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Association of Retired Senior IPS Officers (ARSIPSO)

This is with reference to my letter No. ARSIPSO/GS-BSD-4/2023 dated. 10/08/2023 on the 4th B.S. Das Memorial Lecture, which had to be rescheduled for unavoidable reasons.

The 4th B.S.Das Memorial Lecture to be delivered by Shri Anil Kumar Sinha, IAS (Retd.), on the subject Disaster Management: Creating Safer Communities, has now been rescheduled for October 14, 2023 as per the following:

Conference Room No. 2, India International Centre, Max Mueller Marg, New Delhi, October 14, 2023 (Saturday)



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POLICE REFORMS: A BUMPY ROAD - Sankar Sen, IPS

 
 


The Supreme Court's judgment in the case of Prakash Singh vs. Union of India (2006) is a historic one and marks a defining moment in the history of Indian Police. The apex court endorsed the view of National Police Commission (1978-81) that Indian Police has become the hand maiden of the political party in power and totally alienated from the people. It has also become professionally incompetent. The NPC after a careful study of the police work load could find that the police officers spend only thirty percent of their time in investigation of cases. And most of their time is devoted in VIP duties, court attendance and other miscellaneous chores. No wonder that their core functions, namely prevention and detection of crime, only get step-motherly attention. Perfunctory investigation by the police has drawn adverse comments from the courts in many cases. Police Investigation in the case of Dr. Vinayak Sen, prima facie appears to be slipshod and the life sentence imposed on him by the court is shocking and perverse.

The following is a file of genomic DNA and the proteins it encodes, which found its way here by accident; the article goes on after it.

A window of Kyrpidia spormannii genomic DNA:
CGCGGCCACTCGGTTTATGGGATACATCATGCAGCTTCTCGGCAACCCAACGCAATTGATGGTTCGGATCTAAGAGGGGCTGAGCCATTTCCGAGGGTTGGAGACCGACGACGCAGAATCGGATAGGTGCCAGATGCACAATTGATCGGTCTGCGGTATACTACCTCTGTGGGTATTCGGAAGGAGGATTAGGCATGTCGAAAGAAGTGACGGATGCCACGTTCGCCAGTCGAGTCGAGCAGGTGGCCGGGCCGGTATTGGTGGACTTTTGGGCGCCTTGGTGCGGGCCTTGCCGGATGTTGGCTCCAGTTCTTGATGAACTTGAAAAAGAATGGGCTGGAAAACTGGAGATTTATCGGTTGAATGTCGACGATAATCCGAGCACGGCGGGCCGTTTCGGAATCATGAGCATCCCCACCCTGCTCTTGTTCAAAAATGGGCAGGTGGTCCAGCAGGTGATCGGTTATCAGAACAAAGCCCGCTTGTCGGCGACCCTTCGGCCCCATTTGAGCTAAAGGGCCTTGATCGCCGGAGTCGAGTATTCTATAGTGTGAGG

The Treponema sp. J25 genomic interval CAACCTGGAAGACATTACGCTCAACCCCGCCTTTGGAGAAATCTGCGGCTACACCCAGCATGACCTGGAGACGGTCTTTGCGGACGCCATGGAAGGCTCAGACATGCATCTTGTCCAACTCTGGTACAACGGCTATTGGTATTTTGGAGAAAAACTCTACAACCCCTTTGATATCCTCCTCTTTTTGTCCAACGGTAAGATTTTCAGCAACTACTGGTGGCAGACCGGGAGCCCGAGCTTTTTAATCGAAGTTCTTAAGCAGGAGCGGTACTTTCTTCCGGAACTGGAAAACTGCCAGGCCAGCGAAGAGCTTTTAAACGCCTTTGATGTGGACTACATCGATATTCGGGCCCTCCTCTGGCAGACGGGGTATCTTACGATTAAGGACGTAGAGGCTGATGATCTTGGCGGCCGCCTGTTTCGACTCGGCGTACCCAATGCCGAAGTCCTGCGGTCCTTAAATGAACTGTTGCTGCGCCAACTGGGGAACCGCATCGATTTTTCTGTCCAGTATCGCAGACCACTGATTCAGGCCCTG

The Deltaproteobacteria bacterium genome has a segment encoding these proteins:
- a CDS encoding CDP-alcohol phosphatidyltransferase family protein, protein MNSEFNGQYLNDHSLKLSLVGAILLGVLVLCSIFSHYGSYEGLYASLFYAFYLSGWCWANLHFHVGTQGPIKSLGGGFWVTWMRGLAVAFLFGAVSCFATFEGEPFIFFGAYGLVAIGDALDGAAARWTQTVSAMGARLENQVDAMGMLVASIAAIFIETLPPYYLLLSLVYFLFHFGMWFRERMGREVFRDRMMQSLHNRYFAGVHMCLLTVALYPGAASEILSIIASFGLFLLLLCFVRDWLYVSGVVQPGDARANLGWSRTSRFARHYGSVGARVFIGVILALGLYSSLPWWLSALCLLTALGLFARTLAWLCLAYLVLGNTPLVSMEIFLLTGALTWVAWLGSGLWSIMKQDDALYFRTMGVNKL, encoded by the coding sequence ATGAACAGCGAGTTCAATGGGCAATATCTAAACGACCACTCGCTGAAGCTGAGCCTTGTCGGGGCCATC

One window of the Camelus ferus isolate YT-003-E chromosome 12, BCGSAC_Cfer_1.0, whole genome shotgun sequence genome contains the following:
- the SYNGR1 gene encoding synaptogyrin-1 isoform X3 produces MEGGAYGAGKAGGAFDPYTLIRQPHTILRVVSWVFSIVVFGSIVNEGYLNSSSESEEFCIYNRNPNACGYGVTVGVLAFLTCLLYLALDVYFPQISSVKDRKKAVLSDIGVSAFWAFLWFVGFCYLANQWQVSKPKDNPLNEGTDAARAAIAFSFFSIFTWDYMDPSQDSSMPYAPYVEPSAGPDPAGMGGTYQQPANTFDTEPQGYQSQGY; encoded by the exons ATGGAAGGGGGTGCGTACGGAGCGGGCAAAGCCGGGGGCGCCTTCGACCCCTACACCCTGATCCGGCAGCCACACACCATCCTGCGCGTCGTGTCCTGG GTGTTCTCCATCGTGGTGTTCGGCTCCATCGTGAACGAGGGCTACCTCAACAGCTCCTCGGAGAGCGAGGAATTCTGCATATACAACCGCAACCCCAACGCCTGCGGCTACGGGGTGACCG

For the improvement in the functioning of the criminal justice system, there is categorical need for systemic reforms in the police. The National Police Commission (better know as Dharam vira Commission) made sound practical recommendations for police reforms, which are relevant even today. Unfortunately, the Union Government deliberately took no steps to implement these recommendations. In fact, the report of the National Police Commission was put on a backburner. The Supreme Court stepped into the breach in 1996, when two former DGPs filed a PIL before the apex court, asking it to direct the State governments to implement the recommendations of the National Police Commission. It was argued that non-implementation of the recommendations of the NPC was adversely affecting the criminal justice administration in the country. The Supreme Court in 2006 issued, clear directives to the center and the states to implement the recommendations of the National Police Commission with a view to insulating the police from extraneous pressures and influence. The court took the view that time has come for issuance of appropriate directions for police reforms for immediate compliance till a Model Police Act is enacted by the central government.

The Seven point directives of the Supreme Court include:

  1. A fixed tenure for at least two years for Director General of Police (DGP) unless promoted or removed on disciplinary grounds. The Chief Minister will no longer be able to remove or transfer any inconvenient DGP and pick up a pliant officer of his choice.
  2. Separation of the law and order wing and investigation wing of the police.
  3. Setting up of a Police Establishment Board to decide on transfer, posting and service related matters of the officers up to the rank of Deputy Superintendent of Police
  4. Setting up of State Security Commission in every state to insure that the state government does not exercise unwarranted influence and pressures on the police.
  5. Establishing a National Security Commission for selection and placements of chiefs of Central Police Organizations.